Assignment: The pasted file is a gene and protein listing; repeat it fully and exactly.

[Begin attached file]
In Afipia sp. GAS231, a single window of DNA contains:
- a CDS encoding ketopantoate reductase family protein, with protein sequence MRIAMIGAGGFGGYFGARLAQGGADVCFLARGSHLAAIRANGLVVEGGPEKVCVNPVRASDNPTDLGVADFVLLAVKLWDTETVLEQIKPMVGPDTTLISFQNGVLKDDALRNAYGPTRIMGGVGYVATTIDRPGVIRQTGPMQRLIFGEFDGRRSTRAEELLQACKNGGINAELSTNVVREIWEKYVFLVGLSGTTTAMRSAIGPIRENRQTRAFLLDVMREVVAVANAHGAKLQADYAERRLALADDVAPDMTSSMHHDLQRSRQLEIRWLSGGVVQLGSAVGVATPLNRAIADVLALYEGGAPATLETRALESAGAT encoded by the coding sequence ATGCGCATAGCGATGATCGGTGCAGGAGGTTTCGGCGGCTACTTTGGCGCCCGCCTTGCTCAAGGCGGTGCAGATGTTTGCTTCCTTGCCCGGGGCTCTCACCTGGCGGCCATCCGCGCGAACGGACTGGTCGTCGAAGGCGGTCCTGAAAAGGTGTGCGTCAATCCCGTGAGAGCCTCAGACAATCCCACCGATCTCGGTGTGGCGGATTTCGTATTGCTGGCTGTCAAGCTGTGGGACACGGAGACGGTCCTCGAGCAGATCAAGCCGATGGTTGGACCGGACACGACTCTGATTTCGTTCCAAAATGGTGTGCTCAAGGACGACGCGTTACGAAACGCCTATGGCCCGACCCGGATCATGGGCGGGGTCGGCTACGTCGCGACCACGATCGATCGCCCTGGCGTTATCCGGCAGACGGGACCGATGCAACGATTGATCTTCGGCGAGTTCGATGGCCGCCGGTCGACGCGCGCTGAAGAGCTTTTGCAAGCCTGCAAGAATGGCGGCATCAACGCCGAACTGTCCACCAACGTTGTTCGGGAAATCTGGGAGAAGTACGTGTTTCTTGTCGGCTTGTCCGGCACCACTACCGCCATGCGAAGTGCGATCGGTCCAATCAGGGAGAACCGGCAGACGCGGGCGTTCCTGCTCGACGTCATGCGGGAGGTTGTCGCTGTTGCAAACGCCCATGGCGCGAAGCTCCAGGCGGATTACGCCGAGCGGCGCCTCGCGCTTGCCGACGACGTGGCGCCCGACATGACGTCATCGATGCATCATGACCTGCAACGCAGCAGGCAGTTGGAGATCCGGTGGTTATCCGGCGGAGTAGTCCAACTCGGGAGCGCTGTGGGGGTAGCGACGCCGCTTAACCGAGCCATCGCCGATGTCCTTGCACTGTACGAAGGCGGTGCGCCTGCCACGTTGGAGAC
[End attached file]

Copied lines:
In Afipia sp. GAS231, a single window of DNA contains:
- a CDS encoding ketopantoate reductase family protein, with protein sequence MRIAMIGAGGFGGYFGARLAQGGADVCFLARGSHLAAIRANGLVVEGGPEKVCVNPVRASDNPTDLGVADFVLLAVKLWDTETVLEQIKPMVGPDTTLISFQNGVLKDDALRNAYGPTRIMGGVGYVATTIDRPGVIRQTGPMQRLIFGEFDGRRSTRAEELLQACKNGGINAELSTNVVREIWEKYVFLVGLSGTTTAMRSAIGPIRENRQTRAFLLDVMREVVAVANAHGAKLQADYAERRLALADDVAPDMTSSMHHDLQRSRQLEIRWLSGGVVQLGSAVGVATPLNRAIADVLALYEGGAPATLETRALESAGAT encoded by the coding sequence ATGCGCATAGCGATGATCGGTGCAGGAGGTTTCGGCGGCTACTTTGGCGCCCGCCTTGCTCAAGGCGGTGCAGATGTTTGCTTCCTTGCCCGGGGCTCTCACCTGGCGGCCATCCGCGCGAACGGACTGGTCGTCGAAGGCGGTCCTGAAAAGGTGTGCGTCAATCCCGTGAGAGCCTCAGACAATCCCACCGATCTCGGTGTGGCGGATTTCGTATTGCTGGCTGTCAAGCTGTGGGACACGGAGACGGTCCTCGAGCAGATCAAGCCGATGGTTGGACCGGACACGACTCTGATTTCGTTCCAAAATGGTGTGCTCAAGGACGACGCGTTACGAAACGCCTATGGCCCGACCCGGATCATGGGCGGGGTCGGCTACGTCGCGACCACGATCGATCGCCCTGGCGTTATCCGGCAGACGGGACCGATGCAACGATTGATCTTCGGCGAGTTCGATGGCCGCCGGTCGACGCGCGCTGAAGAGCTTTTGCAAGCCTGCAAGAATGGCGGCATCAACGCCGAACTGTCCACCAACGTTGTTCGGGAAATCTGGGAGAAGTACGTGTTTCTTGTCGGCTTGTCCGGCACCACTACCGCCATGCGAAGTGCGATCGGTCCAATCAGGGAGAACCGGCAGACGCGGGCGTTCCTGCTCGACGTCATGCGGGAGGTTGTCGCTGTTGCAAACGCCCATGGCGCGAAGCTCCAGGCGGATTACGCCGAGCGGCGCCTCGCGCTTGCCGACGACGTGGCGCCCGACATGACGTCATCGATGCATCATGACCTGCAACGCAGCAGGCAGTTGGAGATCCGGTGGTTATCCGGCGGAGTAGTCCAACTCGGGAGCGCTGTGGGGGTAGCGACGCCGCTTAACCGAGCCATCGCCGATGTCCTTGCACTGTACGAAGGCGGTGCGCCTGCCACGTTGGAGAC